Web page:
By Matthew Hendley
By Monica Alonzo
By Monica Alonzo
By Monica Alonzo
By Stephen Lemons
By Jason P. Woodbury
By Dulce Paloma Baltazar Pedraza
By Ray Stern
"I said, 'What are you going to do, beat him down with your bat?'" Webster asked Philbert.
"He [Philbert] said, 'No, Arlo [Eschief] has a gun. He'll kill him with the gun.'"
A few minutes later, Arlo Eschief and Riley Junior arrived at Webster's house in Riley Junior's old brown Plymouth.
"You're going to be tested," Riley Junior told Webster as the five drove off. They cruised around, and got drunk before they pulled into the Pavilions parking lot.
Riley Junior waited in the car while the other four went into Philbert's former workplace. They noticed a maintenance worker outside hosing off the sidewalk. He looked at them, went back to his work.
Pat Lindsay immediately recognized his former co-worker Philbert, whom he considered a friend. The two chatted happily while Lindsay prepared the sandwiches that Philbert had ordered.
Eschief seemed to be nervous, went back to the parking lot to confer with Riley Junior. When he came back in, Eschief shot Lindsay in the face.
Lindsay fell to the floor, and Eschief shot him five more times.
"It didn't seem real after the first shot," Webster later recalled.
"It was loud. You couldn't hear nothing."
While Philbert struggled to open the cash register, Nick Pablo kicked the moaning clerk, Webster testified.
"What you gonna do now, punk?" Webster says Pablo said to the dying man as he kicked him.
Eschief grabbed the order Lindsay had prepared. He dropped a bag of chips on the floor, Webster picked it up.
Philbert was too nervous to open the cash register. He grabbed a blue bank bag and walked out of the store with the others.
Webster ran to Riley Junior's parked car.
Riley Junior scolded him for being so "obvious."
They drove around the Pavilions looking for the maintenance man who might possibly identify the group. Riley Junior gave 15-year-old Pablo a gun, told him to shoot the man.
But they couldn't find the maintenance man. Philbert was nervous.
"Let's get the f--- out of Dodge," Philbert said.
They went to Eschief's grandmother's house to hide out. Philbert and Nick Pablo ate the sandwiches, but no one else was hungry. The leftovers were put in the grandmother's refrigerator.
The next day, John Webster went to school.
But he couldn't get the murder out of his head. One evening when he and fellow gangster Norval Antone were walking on the reservation, he detailed the murder for Norval.
Norval promised he wouldn't tell a soul.
Nolan Antone and his son Nolan Jr. were upset by the senselessness of the Subway murder. They felt connected to the Subway store--Nolan Jr. and Philbert had both worked there on different occasions.
When the family talked about the murder, Philbert didn't say much, which wasn't unusual.
A month later, Philbert's probation officer had him arrested for violating the terms of his probation relating to the earlier attempted car theft.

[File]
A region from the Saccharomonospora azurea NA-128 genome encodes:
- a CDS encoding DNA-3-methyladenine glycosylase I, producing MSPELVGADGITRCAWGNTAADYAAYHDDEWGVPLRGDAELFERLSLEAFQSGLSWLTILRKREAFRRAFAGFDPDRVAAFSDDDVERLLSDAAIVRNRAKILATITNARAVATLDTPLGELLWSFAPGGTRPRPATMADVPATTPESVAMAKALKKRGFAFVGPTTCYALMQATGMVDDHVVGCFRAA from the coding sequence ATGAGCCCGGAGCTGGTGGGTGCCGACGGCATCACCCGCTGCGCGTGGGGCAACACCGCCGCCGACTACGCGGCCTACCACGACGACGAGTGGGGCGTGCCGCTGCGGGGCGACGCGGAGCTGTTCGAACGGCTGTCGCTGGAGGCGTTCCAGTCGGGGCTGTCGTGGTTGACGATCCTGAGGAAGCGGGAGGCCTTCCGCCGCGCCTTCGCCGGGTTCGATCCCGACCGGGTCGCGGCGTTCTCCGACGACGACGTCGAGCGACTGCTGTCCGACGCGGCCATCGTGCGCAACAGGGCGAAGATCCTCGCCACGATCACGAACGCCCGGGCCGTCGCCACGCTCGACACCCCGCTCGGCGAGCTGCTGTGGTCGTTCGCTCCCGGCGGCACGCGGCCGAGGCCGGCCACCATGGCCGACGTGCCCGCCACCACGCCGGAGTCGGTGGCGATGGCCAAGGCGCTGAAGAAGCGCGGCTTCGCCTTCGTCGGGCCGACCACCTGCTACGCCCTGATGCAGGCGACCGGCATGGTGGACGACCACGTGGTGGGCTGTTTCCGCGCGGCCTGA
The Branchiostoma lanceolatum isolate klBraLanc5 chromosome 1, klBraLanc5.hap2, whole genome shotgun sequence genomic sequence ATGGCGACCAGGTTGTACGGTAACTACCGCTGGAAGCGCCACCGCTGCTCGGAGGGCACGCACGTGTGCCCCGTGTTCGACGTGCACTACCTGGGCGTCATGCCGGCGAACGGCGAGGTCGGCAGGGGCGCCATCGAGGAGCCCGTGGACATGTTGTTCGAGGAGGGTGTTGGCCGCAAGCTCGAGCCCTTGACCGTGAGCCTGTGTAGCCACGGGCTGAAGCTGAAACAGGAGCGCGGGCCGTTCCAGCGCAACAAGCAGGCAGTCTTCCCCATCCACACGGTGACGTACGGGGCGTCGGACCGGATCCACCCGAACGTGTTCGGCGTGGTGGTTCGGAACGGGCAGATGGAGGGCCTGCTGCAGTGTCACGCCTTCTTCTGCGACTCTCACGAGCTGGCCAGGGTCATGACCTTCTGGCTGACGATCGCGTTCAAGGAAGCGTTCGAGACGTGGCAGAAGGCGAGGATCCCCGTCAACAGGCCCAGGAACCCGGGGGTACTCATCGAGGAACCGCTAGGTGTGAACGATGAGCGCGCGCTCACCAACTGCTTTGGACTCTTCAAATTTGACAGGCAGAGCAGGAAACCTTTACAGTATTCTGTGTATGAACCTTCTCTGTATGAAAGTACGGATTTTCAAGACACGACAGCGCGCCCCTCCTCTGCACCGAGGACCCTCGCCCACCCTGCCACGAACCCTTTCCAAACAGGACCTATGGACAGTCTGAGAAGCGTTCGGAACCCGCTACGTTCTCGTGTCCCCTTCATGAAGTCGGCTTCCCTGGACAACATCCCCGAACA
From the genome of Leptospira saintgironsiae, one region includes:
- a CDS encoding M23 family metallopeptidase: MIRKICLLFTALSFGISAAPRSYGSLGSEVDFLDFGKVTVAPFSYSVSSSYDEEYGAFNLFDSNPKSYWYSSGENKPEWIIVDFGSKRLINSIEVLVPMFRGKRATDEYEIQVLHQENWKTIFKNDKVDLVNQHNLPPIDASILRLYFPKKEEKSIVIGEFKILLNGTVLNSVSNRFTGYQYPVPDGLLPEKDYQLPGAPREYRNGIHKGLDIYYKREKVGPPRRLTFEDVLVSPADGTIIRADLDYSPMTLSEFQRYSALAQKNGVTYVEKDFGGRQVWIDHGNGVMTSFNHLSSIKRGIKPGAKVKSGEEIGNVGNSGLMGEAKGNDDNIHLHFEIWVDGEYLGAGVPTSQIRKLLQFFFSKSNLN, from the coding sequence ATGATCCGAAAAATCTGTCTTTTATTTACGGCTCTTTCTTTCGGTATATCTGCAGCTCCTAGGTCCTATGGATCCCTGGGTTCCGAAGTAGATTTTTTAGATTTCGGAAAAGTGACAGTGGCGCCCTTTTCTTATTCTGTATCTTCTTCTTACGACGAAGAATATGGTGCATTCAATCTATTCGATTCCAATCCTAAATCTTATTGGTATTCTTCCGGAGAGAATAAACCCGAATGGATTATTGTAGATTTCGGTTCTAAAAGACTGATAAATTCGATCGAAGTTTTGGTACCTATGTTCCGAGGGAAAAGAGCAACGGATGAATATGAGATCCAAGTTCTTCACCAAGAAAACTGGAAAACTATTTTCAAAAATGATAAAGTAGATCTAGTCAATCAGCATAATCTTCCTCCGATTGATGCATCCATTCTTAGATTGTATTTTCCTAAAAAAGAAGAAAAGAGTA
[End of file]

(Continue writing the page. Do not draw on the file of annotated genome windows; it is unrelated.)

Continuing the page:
But no one suspected that Philbert had been involved in a murder.
John Webster had proven he had "heart" when he attended the Subway murder. Three weeks after Lindsay was killed, John Webster was called upon again by Riley Junior--to fire-bomb the home of Lonnie Gutierrez. Someone in the Gutierrez family had reportedly whacked someone in the Crip gang with a bat. And Lonnie Gutierrez's son Russell, who did not live with Lonnie, was reportedly a member of the rival Blood gang. This was sufficient cause for violent retaliation.
Webster was ordered to wear his ninja outfit, complete with a black mask.
Various gang members filled 40-ounce beer bottles with gasoline, stuffed the bottles with a rag. Riley Junior taped Webster's fingers with duct tape so there would be no prints on the "Molotov cocktails" that he hurled into the Gutierrez home.
Webster set the house on fire, but he didn't kill anyone. As it turned out, Webster was the only casualty of the evening--he burned his hand.
The terrified Gutierrez family ran out of the house, and the fire was extinguished. But two of the Gutierrez children were so frightened by the event that they moved into another home--permanently.
A few days later, Riley Senior asked Webster about the burn on his hands. When Webster lied about how he'd gotten the burns, Riley Senior said in a gentle, proud, fatherly way, "I know what happened."
A few weeks later, John Webster turned 18. He received his claims money, and dutifully turned over enough for the gang to buy three guns.
Riley Senior invited Webster on a camping trip on the reservation. Webster and Riley Senior climbed a mountain that overlooks the sand-and-gravel pit where Riley Senior's wife was employed. Riley Senior pointed out a trailer that was supposedly filled with dynamite, asked Webster if he could steal the dynamite so they could use it to blow up the police station.
Webster replied that it was impossible--too many security guards. Riley Senior dropped the idea.
A few days later, Webster got yet another assignment, this time from Ricardo: Get the 14-year-old sister of Russell Gutierrez, reportedly a Blood, pregnant so she would have a Crip baby.
"They wanted me to have sex with her, get her pregnant, then leave her," Webster later testified, adding that for a Blood to have a Crip in the house would be a sign of major "disrespect."